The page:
Calculations to determine the appropriate expansion vessel for heating systems must be undertaken in accordance with BS EN12828 2003, with a worked example being available in CIBSE AM14 (2010).
The actual cold fill pressure should be determined in accordance with the standard for the actual vessel selected so that there is always adequate water reserve in the vessel. Commonly used fixed gas vessels (membrane or bag type) are subject to degradation of the rubber (organic) CPD Programme diaphragm. So the vessels lose their ‘pre-set gas pressure’ at varying rates and any calculation method must reflect this operational reality. In cases where a chemical inhibitor (or antifreeze) is added to the water, care should be taken to ensure compatibility with the diaphragm, and other sealed system components.
In the case of chilled water systems the cold fill pressures should also be adjusted to take into account the fact that the system water volume will contract upon start-up and not expand. It is critical to maintain the water reserve as a vessel with no reserve has no ‘hydraulic back pressure’ and the system can effectively act as though no vessel is installed.
The expansion pipe, that connects the vessel to the system, is crucial to correct system operation. It must be able to absorb the rate at which the system expands/ contracts and provide hydraulic stability to the system as valves open/close and pumps stop/start etc, thus avoiding sharp pressure fluctuations. It is sized according to the maximum thermal load that can be delivered into the system. It should be independent of any other function and the connection should always be located on the suction side of the pump and as such becomes the neutral point on the system. Also by placing it before the boiler the temperature is at its lowest so causing least thermal strain on the diaphragm that separates the system water from the inert gas or air that pressurises the vessel.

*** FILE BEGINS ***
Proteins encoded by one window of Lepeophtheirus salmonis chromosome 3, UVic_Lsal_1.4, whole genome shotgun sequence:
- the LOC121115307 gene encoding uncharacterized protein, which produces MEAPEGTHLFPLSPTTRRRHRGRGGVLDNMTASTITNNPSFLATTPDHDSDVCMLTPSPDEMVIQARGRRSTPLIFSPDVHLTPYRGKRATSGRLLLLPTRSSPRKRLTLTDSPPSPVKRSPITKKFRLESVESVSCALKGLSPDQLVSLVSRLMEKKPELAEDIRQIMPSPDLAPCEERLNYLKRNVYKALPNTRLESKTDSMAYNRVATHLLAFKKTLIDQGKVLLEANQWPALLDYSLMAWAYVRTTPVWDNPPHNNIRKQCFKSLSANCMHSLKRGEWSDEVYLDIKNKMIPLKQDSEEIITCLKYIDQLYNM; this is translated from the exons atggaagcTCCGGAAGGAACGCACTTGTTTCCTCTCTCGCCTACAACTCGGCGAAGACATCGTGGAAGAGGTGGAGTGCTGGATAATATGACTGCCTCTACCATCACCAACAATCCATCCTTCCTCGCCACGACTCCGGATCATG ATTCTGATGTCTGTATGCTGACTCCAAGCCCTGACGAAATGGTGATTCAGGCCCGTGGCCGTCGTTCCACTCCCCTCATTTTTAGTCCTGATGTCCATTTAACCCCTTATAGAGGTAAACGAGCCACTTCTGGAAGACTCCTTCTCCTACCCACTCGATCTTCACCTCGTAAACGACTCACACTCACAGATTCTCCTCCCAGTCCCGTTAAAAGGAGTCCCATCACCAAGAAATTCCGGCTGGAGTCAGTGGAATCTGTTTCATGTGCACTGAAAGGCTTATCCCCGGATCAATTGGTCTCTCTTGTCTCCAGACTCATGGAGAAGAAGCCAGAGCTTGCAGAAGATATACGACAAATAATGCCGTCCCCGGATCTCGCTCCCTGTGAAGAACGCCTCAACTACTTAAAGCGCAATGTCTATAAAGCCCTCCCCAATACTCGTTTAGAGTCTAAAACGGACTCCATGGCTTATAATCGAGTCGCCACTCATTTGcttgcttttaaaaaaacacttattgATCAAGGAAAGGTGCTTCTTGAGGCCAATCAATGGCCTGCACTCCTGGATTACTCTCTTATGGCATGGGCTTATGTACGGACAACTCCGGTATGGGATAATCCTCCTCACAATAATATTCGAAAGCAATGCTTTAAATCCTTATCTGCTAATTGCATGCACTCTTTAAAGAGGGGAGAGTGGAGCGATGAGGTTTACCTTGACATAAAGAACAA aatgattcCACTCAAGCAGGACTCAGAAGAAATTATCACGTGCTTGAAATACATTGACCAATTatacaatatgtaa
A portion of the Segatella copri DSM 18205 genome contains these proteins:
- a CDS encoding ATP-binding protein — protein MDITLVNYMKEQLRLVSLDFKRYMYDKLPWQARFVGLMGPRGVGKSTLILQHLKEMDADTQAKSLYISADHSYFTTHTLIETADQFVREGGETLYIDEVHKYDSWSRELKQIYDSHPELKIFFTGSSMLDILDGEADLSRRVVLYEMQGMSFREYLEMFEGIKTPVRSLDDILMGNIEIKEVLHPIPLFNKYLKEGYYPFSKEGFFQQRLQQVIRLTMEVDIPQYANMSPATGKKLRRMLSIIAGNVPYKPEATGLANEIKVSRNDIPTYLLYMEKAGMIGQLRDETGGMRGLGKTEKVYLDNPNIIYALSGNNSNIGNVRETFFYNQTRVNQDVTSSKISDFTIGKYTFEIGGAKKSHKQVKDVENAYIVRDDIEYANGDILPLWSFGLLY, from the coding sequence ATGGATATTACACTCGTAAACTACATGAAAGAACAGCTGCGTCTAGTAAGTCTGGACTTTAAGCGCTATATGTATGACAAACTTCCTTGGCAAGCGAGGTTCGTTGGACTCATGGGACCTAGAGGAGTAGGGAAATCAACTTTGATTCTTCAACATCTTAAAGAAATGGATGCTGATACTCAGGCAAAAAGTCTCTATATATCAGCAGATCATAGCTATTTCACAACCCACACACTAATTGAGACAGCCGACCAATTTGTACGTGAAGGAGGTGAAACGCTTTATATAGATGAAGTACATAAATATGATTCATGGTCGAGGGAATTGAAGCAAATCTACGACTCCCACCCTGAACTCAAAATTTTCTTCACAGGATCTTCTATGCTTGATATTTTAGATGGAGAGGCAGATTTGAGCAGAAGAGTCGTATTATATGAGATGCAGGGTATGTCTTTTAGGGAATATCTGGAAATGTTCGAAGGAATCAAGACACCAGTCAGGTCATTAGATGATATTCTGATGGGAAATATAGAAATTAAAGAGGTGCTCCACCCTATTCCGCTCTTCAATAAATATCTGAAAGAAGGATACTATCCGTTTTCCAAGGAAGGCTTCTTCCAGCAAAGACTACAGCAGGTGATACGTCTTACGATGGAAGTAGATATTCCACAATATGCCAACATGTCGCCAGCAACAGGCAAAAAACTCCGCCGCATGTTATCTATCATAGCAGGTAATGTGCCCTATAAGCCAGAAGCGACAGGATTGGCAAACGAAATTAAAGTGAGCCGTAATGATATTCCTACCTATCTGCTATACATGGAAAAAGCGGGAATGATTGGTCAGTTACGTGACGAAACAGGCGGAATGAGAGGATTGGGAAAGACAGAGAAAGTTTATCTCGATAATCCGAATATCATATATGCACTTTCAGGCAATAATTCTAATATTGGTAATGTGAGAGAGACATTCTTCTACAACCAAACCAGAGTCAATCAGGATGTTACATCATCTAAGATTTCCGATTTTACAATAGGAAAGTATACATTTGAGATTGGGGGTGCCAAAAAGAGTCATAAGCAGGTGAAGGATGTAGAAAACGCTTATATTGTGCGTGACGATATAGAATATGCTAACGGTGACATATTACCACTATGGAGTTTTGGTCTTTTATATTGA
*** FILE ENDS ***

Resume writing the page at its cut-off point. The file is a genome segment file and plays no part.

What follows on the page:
Different manufacturers are likely to have different tolerances according to the design and construction of their particular vessels, so it may not be possible to simply swap vessels from one company with the same nominal size of another, without comparing the working range. An appropriate confirming calculation should be recorded to ensure that the supplied vessel is appropriately sized.
Expansion vessels in operation
The expansion vessel should be considered critical to system operation. Too often it is thought of as a commodity item and ignored as a vital piece of equipment that requires regular programmed maintenance.
When installed on old systems that have the requirement for regular water make up the incoming refill water will introduce increased levels of dissolved air. Devices such as Vacuum Deaerators (as in Figure 5) may be employed to provide pressurised make up water but with the benefit of removing all dissolved air from the water before it gets into the system. This reduces the potential for continued oxygen-based corrosion.
Figure 5: Combined water make up unit and deaerator
By designing systems with appropriate pressurisation the free air in a system can be maintained at a minimum so reducing corrosion (and resulting ‘sludge’), and can reduce the need for chemical treatment whilst improving the life cycle effectiveness of the system.
© Tim Dwyer With thanks to Martin Wilkinson of Spirotech for technical input.